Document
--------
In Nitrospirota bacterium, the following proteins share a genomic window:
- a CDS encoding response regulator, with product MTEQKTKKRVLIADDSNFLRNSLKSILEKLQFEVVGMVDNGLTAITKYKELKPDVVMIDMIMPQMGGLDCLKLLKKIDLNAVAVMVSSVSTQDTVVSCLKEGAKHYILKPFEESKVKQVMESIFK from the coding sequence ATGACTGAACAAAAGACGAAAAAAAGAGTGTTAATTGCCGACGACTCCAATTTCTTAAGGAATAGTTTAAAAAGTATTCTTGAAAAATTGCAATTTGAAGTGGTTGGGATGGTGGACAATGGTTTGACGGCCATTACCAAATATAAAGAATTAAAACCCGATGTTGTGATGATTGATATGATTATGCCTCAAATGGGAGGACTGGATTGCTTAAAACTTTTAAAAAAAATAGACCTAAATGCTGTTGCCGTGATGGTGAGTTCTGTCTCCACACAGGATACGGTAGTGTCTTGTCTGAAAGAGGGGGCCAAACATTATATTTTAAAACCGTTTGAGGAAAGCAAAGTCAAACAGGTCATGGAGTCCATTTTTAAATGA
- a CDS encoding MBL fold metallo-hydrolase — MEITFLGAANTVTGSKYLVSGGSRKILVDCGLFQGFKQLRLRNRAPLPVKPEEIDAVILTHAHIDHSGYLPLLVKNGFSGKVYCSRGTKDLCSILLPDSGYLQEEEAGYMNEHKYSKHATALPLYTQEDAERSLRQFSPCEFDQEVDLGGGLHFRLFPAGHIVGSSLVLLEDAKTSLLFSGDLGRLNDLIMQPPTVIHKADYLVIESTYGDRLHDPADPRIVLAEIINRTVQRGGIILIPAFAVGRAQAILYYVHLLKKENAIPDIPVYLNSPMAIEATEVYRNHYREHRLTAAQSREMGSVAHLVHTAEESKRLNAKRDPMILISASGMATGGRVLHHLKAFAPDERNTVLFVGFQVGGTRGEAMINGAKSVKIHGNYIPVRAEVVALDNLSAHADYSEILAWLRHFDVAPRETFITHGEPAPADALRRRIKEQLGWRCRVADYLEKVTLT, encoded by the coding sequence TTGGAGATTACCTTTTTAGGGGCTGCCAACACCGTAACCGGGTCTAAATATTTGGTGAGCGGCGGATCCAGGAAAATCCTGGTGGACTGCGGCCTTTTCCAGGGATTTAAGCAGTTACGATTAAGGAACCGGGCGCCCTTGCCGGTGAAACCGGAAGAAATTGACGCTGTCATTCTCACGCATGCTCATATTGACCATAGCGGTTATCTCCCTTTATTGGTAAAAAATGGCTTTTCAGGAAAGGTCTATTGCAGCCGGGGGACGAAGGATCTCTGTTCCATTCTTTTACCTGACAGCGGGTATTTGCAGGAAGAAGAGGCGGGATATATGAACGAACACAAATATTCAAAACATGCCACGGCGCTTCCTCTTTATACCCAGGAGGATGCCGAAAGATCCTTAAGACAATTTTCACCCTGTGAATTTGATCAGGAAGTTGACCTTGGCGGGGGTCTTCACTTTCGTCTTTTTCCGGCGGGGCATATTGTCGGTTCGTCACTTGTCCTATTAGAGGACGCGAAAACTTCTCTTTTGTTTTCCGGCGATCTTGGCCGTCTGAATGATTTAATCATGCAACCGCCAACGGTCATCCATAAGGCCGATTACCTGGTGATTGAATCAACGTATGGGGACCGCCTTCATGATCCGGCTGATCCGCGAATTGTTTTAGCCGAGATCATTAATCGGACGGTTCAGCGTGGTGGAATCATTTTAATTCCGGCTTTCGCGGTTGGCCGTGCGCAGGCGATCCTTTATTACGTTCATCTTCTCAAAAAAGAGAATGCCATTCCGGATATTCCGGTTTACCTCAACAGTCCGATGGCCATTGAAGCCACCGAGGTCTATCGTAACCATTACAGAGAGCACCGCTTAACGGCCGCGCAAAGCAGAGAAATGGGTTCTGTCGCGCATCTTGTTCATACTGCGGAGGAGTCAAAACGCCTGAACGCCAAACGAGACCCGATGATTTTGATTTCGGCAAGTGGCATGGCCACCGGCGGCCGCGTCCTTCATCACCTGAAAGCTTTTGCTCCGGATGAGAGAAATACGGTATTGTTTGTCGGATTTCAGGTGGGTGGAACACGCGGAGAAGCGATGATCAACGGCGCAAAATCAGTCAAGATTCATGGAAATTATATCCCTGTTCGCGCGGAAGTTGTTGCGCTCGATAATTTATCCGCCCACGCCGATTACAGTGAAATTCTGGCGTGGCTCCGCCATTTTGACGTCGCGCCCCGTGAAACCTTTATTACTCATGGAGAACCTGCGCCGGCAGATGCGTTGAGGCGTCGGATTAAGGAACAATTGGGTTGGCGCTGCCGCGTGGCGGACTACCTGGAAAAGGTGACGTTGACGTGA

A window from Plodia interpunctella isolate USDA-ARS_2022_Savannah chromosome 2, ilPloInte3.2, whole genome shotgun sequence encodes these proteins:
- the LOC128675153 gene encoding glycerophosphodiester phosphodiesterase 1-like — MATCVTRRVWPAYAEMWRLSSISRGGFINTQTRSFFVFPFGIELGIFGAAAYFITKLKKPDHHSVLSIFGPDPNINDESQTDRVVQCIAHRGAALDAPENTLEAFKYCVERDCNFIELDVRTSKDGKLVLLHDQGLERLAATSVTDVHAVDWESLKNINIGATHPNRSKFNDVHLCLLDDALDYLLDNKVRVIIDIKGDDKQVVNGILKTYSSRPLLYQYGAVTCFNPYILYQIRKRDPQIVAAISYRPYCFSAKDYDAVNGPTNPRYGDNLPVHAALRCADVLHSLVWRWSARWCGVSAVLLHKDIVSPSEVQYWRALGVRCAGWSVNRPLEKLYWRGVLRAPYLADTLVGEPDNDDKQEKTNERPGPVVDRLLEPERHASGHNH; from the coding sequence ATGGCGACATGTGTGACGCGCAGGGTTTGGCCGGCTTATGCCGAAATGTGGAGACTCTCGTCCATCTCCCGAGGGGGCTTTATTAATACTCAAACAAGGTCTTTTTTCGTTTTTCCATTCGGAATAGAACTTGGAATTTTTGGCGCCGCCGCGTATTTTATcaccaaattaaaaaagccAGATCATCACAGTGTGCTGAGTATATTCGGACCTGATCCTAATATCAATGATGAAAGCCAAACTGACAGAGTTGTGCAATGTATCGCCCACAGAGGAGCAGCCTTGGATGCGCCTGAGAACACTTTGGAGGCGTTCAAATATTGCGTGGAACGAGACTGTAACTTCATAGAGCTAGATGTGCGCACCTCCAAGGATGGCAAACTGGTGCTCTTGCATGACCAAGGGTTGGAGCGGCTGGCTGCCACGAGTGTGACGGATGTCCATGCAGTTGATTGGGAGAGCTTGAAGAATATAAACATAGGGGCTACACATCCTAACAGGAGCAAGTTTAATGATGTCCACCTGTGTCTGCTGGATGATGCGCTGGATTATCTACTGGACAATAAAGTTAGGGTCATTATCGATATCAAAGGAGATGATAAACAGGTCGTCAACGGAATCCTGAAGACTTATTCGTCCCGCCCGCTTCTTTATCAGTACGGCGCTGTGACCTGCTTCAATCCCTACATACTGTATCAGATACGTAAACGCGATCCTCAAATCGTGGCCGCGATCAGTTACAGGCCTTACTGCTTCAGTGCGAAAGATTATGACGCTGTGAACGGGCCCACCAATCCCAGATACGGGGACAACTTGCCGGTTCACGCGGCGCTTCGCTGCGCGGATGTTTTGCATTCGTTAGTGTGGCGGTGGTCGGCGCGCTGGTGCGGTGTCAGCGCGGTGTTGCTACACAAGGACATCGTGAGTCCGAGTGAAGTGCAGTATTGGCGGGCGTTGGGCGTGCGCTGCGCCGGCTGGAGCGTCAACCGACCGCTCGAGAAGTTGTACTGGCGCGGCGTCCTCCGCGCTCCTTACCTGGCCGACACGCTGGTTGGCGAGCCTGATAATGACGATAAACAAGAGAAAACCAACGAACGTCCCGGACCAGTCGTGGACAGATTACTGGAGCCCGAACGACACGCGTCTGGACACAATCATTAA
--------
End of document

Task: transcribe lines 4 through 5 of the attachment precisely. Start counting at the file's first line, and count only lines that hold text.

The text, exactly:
A window from Plodia interpunctella isolate USDA-ARS_2022_Savannah chromosome 2, ilPloInte3.2, whole genome shotgun sequence encodes these proteins:
- the LOC128675153 gene encoding glycerophosphodiester phosphodiesterase 1-like — MATCVTRRVWPAYAEMWRLSSISRGGFINTQTRSFFVFPFGIELGIFGAAAYFITKLKKPDHHSVLSIFGPDPNINDESQTDRVVQCIAHRGAALDAPENTLEAFKYCVERDCNFIELDVRTSKDGKLVLLHDQGLERLAATSVTDVHAVDWESLKNINIGATHPNRSKFNDVHLCLLDDALDYLLDNKVRVIIDIKGDDKQVVNGILKTYSSRPLLYQYGAVTCFNPYILYQIRKRDPQIVAAISYRPYCFSAKDYDAVNGPTNPRYGDNLPVHAALRCADVLHSLVWRWSARWCGVSAVLLHKDIVSPSEVQYWRALGVRCAGWSVNRPLEKLYWRGVLRAPYLADTLVGEPDNDDKQEKTNERPGPVVDRLLEPERHASGHNH; from the coding sequence ATGGCGACATGTGTGACGCGCAGGGTTTGGCCGGCTTATGCCGAAATGTGGAGACTCTCGTCCATCTCCCGAGGGGGCTTTATTAATACTCAAACAAGGTCTTTTTTCGTTTTTCCATTCGGAATAGAACTTGGAATTTTTGGCGCCGCCGCGTATTTTATcaccaaattaaaaaagccAGATCATCACAGTGTGCTGAGTATATTCGGACCTGATCCTAATATCAATGATGAAAGCCAAACTGACAGAGTTGTGCAATGTATCGCCCACAGAGGAGCAGCCTTGGATGCGCCTGAGAACACTTTGGAGGCGTTCAAATATTGCGTGGAACGAGACTGTAACTTCATAGAGCTAGATGTGCGCACCTCCAAGGATGGCAAACTGGTGCTCTTGCATGACCAAGGGTTGGAGCGGCTGGCTGCCACGAGTGTGACGGATGTCCATGCAGTTGATTGGGAGAGCTTGAAGAATATAAACATAGGGGCTACACATCCTAACAGGAGCAAGTTTAATGATGTCCACCTGTGTCTGCTGGATGATGCGCTGGATTATCTACTGGACAATAAAGTTAGGGTCATTATCGATATCAAAGGAGATGATAAACAGGTCGTCAACGGAATCCTGAAGACTTATTCGTCCCGCCCGCTTCTTTATCAGTACGGCGCTGTGACCTGCTTCAATCCCTACATACTGTATCAGATACGTAAACGCGATCCTCAAATCGTGGCCGCGATCAGTTACAGGCCTTACTGCTTCAGTGCGAAAGATTATGACGCTGTGAACGGGCCCACCAATCCCAGATACGGGGACAACTTGCCGGTTCACGCGGCGCTTCGCTGCGCGGATGTTTTGCATTCGTTAGTGTGGCGGTGGTCGGCGCGCTGGTGCGGTGTCAGCGCGGTGTTGCTACACAAGGACATCGTGAGTCCGAGTGAAGTGCAGTATTGGCGGGCGTTGGGCGTGCGCTGCGCCGGCTGGAGCGTCAACCGACCGCTCGAGAAGTTGTACTGGCGCGGCGTCCTCCGCGCTCCTTACCTGGCCGACACGCTGGTTGGCGAGCCTGATAATGACGATAAACAAGAGAAAACCAACGAACGTCCCGGACCAGTCGTGGACAGATTACTGGAGCCCGAACGACACGCGTCTGGACACAATCATTAA